New Ontario Construction Act adjudication processes won’t be free – but they will be fast and relatively inexpensive, say UK experts

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Ontario Construction News staff writer

How will the adjudication provisions under the new Ontario Construction Act impact the way subtrades, general contractors and owners resolve their disputes?

There are many unanswered questions about the actual impact of the adjudication provisions set to go into effect on Oct. 1, tied with prompt payment rules intended to speed up payments through the construction supply chain.

Experienced adjudication support specialists from U.K-based Driver Trett outlined some of the challenges and processes at an Ottawa Construction Association (OCA) presentation on May 1.

Driver Trett’s Canadian operations director Kevin O’Neill introduced Nicola Huxtable and Geraldine Fleming from the company’s UK offices, and the three demonstrated a mock dispute resolution process to demonstrate the issues and challenges in the new system, based on their years of representing adjudication clients.

The new Ontario dispute resolution system is designed to be relatively inexpensive and rapid – with most disputes being resolved within 30 to 44 days compared to the years and massive amounts of money that conventional court cases would require.

However, while the system will be much less costly than conventional litigation, it won’t be free.  Adjudicators selected either by agreement of the two parties in the dispute or by the Authorized Nominating Authority (ANA) must be paid, and it is likely that legal counsel and adjudication specialists will need to be hired by both sides.

The speakers indicated that in the U.K. it generally doesn’t make sense to start the adjudication process for disputes of less than £50,000 – or close to $90,000 Canadian.

Beyond technical experts, often lawyers are needed to prepare the documentation and responses  — and the costs will mount quickly because of the short time frames. “There’s a short, intense period of cost,” said Huxtable.  In preparing for the deadlines, sometimes this involves “working through the night” to meet filing deadlines with days – then there are periods of waiting and then more intense work as the adjudicator is selected and works through the issues.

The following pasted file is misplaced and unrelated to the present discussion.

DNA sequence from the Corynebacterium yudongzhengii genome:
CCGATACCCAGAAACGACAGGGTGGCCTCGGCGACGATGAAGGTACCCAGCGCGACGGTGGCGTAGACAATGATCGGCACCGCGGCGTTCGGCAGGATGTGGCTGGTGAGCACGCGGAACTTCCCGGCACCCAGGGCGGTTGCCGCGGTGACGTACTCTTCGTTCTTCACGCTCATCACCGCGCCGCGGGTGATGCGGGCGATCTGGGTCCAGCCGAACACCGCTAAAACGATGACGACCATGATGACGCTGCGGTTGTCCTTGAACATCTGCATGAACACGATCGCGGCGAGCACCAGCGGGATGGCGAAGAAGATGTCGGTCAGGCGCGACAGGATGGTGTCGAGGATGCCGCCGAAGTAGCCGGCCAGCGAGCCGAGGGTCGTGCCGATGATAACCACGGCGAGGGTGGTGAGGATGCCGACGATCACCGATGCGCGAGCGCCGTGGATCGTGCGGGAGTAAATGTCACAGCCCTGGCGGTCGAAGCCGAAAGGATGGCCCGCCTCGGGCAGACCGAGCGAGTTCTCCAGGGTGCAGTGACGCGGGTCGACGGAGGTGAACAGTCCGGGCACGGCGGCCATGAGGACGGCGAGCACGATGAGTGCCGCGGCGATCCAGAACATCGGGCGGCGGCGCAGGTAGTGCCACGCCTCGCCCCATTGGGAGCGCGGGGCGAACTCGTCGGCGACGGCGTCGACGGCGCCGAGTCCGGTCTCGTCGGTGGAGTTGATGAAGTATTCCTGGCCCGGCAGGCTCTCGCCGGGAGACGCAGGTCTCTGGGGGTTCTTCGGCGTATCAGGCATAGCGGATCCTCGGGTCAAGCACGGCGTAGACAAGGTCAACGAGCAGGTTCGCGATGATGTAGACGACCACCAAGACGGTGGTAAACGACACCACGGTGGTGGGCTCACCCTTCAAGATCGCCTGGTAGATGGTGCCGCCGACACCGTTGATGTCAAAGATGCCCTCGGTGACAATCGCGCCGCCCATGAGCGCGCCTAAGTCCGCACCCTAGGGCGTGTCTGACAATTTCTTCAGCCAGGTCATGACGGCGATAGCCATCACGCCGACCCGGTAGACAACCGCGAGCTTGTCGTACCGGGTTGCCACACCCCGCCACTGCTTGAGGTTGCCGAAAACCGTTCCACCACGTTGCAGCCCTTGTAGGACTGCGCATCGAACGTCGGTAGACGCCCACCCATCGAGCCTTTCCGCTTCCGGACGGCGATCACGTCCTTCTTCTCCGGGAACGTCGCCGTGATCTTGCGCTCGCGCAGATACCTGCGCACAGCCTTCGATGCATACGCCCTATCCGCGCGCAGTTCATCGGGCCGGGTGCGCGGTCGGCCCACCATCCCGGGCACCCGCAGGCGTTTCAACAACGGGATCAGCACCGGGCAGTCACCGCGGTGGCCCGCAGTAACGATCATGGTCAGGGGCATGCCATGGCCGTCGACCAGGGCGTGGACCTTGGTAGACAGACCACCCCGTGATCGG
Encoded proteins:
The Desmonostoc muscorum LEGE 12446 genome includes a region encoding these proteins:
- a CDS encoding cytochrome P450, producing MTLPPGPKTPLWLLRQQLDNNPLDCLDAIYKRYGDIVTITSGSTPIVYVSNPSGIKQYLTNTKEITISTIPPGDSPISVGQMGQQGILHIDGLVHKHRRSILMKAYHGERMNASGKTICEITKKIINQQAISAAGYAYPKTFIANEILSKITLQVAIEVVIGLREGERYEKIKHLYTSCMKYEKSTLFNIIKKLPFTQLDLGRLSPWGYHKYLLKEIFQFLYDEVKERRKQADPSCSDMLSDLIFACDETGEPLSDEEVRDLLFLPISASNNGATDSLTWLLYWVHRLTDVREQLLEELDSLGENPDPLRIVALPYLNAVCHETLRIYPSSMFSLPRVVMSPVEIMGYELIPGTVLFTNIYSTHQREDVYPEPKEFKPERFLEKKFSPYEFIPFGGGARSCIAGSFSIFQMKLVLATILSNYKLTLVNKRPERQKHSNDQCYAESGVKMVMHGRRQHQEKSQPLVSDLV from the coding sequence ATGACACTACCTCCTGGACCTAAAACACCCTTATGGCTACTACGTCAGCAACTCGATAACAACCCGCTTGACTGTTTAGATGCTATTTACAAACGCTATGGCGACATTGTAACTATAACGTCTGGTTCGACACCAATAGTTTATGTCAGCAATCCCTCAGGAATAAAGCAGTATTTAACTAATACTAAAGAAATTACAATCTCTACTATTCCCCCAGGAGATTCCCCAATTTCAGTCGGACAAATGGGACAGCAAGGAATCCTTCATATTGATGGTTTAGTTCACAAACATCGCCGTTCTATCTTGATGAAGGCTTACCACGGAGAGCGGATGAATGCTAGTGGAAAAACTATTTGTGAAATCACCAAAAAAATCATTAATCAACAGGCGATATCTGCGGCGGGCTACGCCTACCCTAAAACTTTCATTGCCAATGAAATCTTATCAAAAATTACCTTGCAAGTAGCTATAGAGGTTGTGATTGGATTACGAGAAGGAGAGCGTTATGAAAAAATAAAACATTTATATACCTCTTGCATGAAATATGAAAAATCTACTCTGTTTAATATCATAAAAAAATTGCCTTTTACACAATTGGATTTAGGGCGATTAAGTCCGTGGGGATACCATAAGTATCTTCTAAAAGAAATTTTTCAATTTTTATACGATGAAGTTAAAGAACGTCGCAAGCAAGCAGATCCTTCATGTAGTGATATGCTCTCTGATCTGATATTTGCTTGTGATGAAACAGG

Nevertheless, the costs are significantly lower than the traditional method of dealing with disputes, which could drag on for years and years.

In both the UK and Ontario, disputing parties have the option of using the small claims court system to resolve matters relatively inexpensively, and this may be the route to go for unresolved issues under $25,000.

What about the projects somewhere in the middle – between the $25,000 and $85,000 to $90,000 level where the formal adjudication system makes sense?

Kevin O’Neill suggested that in some cases, the power will rest with organizations with the most money and which are best prepared for the adjudication process, and that would be leverage for informal negotiations to resolve the issues.

Fleming and Huxtable said that adjudication costs can be greatly reduced if there are well-organized records and documentation detailing the issues with evidence and supporting resources.  Much of the cost and time in preparing for adjudications is in gathering the material to present the case, they said.

An audience member asked about whether adjudication will be effective for complex disputes.

The answer, in part, is that given that each dispute is unique, it will depend upon the preparation completed pre adjudication, the agreement of the parties to extend the timetable if necessary, and of course the skill of the adjudicator.

O’Neill outlined these basic guidelines for effective adjudications:

  • Carefully draft the Notice of Adjudication – ambiguities and omissions can result in unwelcome decisions;
  • Does the adjudicator have the jurisdiction to deal with all issues?
  • Can an adjudicator decide on his/her own jurisdiction?
  • Does the adjudicator have the jurisdiction to award payment?
  • Can the matters be properly determined within the time frame of adjudication, that being 30 days (plus days possible extension)?

O’Neill said it will take some time for the new adjudication system to be put to the test, suggesting that it could even take as long as 1.5 years after the new rules go into effect, meaning it would be sometime in 2021.

This is in part because of Ontario Construction Act’s transitional rules, which mean that projects under-way or in the procurement phase before Oct. 1 will operate under the old rules.

But there also will be hesitancy to be the first to trip the wire for the process, in part because of uncertainty of how the system will work and whether the initial adjudication decisions will stand up in court.

In the UK, for example, there was a significant amount of litigation following the introduction of adjudication about two decades ago, but that litigation dropped sharply after courts ruled that indeed they would not reinterpret the adjudicators’ decisions. Now “over 95 per cent don’t go court, and adjudication is the final dispute resolution forum,” Fleming said.

“Adjudication should mean that the prompt payment provisions are enforced,” she said.  “Whether this is the case remains to be seen.”

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